Physician leader and nurse leader rounding on patients and families is a foundational tactic that helps reconnect leaders to patient care and helps them understand how patients perceived their care in the emergency department.
Leader rounding on patients in the emergency department should focus on three main areas: pain, plan of care, and duration. Leaders might ask the following questions when rounding on a patient:
- How have we managed your pain today? (pain)
- It is important to me that you understand your plan of care while here in the emergency department. How have we done in keeping you informed about what is going on? (plan of care)
- What is your next step and how long did we tell you it would take? (duration)
Asking the right questions when rounding on patients equips leaders to better coach and mentor frontline staff by revealing opportunities for improvement and for reward and recognition. In fact, the most important part of leader rounding is the feedback given to staff. There is an art to how we deliver that feedback. Leaders should follow a support-coach-support approach when coaching in the ED:
- You did ____ well today. (support)
- Here is one thing I’d like you to do next time you round on your patient. (coach)
- Tell me what you are going to do differently. Thank you for the great job you are doing.(support)
Focus your effort on what will have the biggest impact when rounding on patients and when coaching staff. We recommended rounding on only a percentage of discharge patients at first. Also, particularly when coaching emergency department staff, even if you find multiple behaviors that need correction, only focus on top priority items.
Emergency department care transition calls drive stronger transitions of care and are a proven tactic to improve clinical outcomes, positively impact the patient care experience, and reduce preventable readmissions.
As with leader rounding on patients, you don't need to tackle the entire discharge population. You may consider starting by focusing on a sub-population such as those that are return visits. (Studer Group’s Patient Call ManagerTM offers a powerful tool for post-visit calls.) Also, a key component of success with post-discharge calls is to involve the whole team so that everyone is modeling the behavior and making the calls, including physicians.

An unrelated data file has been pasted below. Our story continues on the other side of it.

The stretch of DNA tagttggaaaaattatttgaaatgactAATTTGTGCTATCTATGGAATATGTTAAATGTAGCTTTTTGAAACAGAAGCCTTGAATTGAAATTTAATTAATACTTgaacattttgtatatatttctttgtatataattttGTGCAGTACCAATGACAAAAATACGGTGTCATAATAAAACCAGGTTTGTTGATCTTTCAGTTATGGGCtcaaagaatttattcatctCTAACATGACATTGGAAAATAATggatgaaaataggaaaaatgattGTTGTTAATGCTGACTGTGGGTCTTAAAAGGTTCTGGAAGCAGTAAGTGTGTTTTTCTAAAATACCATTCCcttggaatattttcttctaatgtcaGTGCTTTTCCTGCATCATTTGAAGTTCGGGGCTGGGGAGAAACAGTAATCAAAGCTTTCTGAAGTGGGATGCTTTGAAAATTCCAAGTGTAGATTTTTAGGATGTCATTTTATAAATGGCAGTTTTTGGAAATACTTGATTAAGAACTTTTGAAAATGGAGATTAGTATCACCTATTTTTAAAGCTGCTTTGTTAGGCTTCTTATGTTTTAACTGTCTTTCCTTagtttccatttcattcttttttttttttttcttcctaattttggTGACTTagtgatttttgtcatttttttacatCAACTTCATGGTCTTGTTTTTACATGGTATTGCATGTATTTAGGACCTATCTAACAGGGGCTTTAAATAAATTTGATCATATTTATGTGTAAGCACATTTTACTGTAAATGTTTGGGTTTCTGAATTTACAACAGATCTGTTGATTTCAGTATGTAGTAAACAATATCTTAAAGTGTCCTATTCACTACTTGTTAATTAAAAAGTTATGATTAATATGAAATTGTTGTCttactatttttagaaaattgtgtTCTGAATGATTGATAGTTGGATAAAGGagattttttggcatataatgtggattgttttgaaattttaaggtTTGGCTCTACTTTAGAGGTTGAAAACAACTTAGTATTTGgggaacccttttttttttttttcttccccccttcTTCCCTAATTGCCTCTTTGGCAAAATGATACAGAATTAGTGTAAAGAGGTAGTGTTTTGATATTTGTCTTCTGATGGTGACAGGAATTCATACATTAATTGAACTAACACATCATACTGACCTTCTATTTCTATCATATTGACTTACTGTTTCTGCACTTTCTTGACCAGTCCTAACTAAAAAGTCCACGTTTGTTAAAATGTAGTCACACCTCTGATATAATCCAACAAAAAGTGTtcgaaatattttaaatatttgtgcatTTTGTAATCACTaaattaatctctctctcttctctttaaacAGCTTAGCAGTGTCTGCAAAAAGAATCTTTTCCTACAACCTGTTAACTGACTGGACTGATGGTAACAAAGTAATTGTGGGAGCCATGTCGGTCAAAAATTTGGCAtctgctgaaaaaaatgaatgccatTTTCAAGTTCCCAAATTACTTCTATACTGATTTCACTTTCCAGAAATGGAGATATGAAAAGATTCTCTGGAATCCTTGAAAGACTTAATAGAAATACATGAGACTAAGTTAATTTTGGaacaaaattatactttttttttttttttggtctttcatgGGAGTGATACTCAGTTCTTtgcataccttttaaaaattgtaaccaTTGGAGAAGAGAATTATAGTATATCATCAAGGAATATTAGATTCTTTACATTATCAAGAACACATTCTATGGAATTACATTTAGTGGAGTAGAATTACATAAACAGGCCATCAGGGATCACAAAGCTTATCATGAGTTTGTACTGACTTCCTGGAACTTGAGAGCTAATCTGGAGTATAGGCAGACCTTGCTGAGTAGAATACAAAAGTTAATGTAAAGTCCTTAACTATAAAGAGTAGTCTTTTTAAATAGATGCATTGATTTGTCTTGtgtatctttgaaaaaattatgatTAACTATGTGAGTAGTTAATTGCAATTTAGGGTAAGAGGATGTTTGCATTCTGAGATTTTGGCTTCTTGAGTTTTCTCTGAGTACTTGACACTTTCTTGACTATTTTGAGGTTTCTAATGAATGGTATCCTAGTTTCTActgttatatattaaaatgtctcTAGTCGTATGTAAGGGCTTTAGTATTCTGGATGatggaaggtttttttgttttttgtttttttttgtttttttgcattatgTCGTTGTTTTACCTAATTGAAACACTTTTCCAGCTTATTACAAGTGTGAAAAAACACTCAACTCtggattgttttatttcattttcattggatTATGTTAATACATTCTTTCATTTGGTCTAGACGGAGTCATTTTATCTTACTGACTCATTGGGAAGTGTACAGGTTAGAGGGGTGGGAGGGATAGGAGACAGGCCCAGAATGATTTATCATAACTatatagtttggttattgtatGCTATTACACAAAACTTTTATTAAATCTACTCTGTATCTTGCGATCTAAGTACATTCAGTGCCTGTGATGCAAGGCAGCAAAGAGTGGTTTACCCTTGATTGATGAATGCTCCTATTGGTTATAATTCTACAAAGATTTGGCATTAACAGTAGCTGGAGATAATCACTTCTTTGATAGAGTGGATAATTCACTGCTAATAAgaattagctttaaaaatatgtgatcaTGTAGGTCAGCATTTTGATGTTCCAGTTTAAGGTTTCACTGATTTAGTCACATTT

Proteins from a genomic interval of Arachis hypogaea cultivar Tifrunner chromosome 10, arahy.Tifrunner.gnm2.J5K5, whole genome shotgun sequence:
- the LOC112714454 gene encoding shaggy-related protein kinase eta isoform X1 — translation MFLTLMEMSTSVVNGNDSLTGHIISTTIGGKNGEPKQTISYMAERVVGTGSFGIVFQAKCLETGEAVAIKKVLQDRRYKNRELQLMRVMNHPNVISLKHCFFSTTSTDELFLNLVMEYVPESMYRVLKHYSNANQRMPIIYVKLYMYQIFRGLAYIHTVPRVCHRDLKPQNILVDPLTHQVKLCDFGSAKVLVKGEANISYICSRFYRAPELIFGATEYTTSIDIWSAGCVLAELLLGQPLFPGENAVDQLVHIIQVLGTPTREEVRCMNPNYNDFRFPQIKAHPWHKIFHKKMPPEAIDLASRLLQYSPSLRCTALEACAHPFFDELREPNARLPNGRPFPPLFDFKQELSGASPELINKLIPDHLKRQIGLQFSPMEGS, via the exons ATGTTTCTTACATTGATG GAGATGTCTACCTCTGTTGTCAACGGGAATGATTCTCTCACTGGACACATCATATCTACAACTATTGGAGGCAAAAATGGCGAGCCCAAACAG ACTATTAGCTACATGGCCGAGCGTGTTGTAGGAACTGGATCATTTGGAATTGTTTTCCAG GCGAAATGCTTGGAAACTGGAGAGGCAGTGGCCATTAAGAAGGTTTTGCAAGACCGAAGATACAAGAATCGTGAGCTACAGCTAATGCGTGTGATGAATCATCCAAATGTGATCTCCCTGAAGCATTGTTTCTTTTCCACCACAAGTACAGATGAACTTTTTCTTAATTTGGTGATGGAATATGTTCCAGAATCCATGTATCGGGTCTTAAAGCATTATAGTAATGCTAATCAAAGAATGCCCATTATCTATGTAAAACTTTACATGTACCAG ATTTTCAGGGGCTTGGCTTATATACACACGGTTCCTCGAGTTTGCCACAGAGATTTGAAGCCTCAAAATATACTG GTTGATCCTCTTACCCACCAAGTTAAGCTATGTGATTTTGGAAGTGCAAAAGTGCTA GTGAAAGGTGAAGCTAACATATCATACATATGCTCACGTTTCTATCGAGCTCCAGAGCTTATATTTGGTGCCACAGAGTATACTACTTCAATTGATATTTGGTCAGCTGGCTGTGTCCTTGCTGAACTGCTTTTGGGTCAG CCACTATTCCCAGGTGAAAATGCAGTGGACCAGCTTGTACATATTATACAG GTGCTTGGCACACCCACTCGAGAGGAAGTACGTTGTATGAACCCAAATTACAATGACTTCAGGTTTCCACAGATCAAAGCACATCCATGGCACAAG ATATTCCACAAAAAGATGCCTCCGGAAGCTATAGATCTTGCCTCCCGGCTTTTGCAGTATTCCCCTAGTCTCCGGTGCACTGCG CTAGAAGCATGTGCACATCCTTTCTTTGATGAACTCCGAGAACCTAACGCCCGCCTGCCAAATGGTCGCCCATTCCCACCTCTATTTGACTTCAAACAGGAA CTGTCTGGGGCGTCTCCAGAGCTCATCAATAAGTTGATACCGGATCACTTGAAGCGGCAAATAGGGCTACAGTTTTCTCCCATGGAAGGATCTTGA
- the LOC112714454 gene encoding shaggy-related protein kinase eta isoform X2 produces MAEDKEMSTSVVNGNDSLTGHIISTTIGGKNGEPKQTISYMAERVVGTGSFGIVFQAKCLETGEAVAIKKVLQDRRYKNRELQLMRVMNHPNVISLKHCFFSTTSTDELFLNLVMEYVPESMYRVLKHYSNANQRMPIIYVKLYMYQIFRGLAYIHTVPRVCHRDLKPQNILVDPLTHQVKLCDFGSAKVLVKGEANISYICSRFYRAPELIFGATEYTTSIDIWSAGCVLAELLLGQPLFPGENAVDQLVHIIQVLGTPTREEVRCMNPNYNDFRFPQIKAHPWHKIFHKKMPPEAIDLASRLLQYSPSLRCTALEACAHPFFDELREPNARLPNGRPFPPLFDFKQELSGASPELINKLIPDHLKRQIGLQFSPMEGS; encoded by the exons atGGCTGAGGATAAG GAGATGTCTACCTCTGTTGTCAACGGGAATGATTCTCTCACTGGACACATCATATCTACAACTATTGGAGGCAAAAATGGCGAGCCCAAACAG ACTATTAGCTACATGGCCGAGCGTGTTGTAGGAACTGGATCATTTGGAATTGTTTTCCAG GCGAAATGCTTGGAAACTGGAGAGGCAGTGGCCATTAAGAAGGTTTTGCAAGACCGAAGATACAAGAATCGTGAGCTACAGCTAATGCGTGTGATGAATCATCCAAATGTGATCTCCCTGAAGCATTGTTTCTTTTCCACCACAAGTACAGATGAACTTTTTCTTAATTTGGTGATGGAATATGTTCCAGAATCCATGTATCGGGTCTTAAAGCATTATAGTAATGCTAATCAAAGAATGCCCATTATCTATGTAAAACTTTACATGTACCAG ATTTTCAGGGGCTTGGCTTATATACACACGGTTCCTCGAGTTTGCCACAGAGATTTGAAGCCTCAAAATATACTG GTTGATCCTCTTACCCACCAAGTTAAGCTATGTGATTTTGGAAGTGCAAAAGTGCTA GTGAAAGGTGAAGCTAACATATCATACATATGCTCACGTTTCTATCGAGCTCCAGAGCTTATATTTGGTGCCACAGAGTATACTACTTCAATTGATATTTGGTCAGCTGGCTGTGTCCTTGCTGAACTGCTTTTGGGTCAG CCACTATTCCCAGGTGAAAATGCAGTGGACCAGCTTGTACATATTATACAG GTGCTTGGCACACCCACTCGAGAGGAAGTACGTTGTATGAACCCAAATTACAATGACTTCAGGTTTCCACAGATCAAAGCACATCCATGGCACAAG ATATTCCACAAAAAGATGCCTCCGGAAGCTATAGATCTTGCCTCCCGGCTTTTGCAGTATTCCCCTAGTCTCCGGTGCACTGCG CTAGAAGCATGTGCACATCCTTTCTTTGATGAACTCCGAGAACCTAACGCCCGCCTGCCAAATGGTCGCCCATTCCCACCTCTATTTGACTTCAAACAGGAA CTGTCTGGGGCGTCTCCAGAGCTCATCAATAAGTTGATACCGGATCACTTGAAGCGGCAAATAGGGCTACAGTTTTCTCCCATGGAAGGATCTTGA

The ER at Stonebridge (McKinney, TX) has demonstrated success in the ED with results in patient perception of care ranking at the 95th percentile or higher since implementing calls.
Steve M., the emergency room director at Stonebridge, shared the impact that care transition calls have had on his department. “Transition phone calls for the ED may be the single most important thing we do at The ER at Stonebridge. When you consider the overall rating of ER care by those who have received a discharge phone call it becomes more than theory, it becomes science. I think our key to success here at Stonebridge has been buy in first of all from all of the nurses who spend hours each shift on the phone making the calls. Because they are nurses they are also able to bring closure to many calls that an ancillary staff might not be able to. Combine that with the success of having stopped a suicide attempt by calling back a patient and it is no wonder they have bought in.”
The bottom line is that our patients are still our patients even after they are discharged. Connecting with patients through a post-discharge touchpoint is the best way to ensure care compliance and improve overall clinical outcomes. Not to mention, patients feel empathy for organizations when they receive a quality touch point once they are home.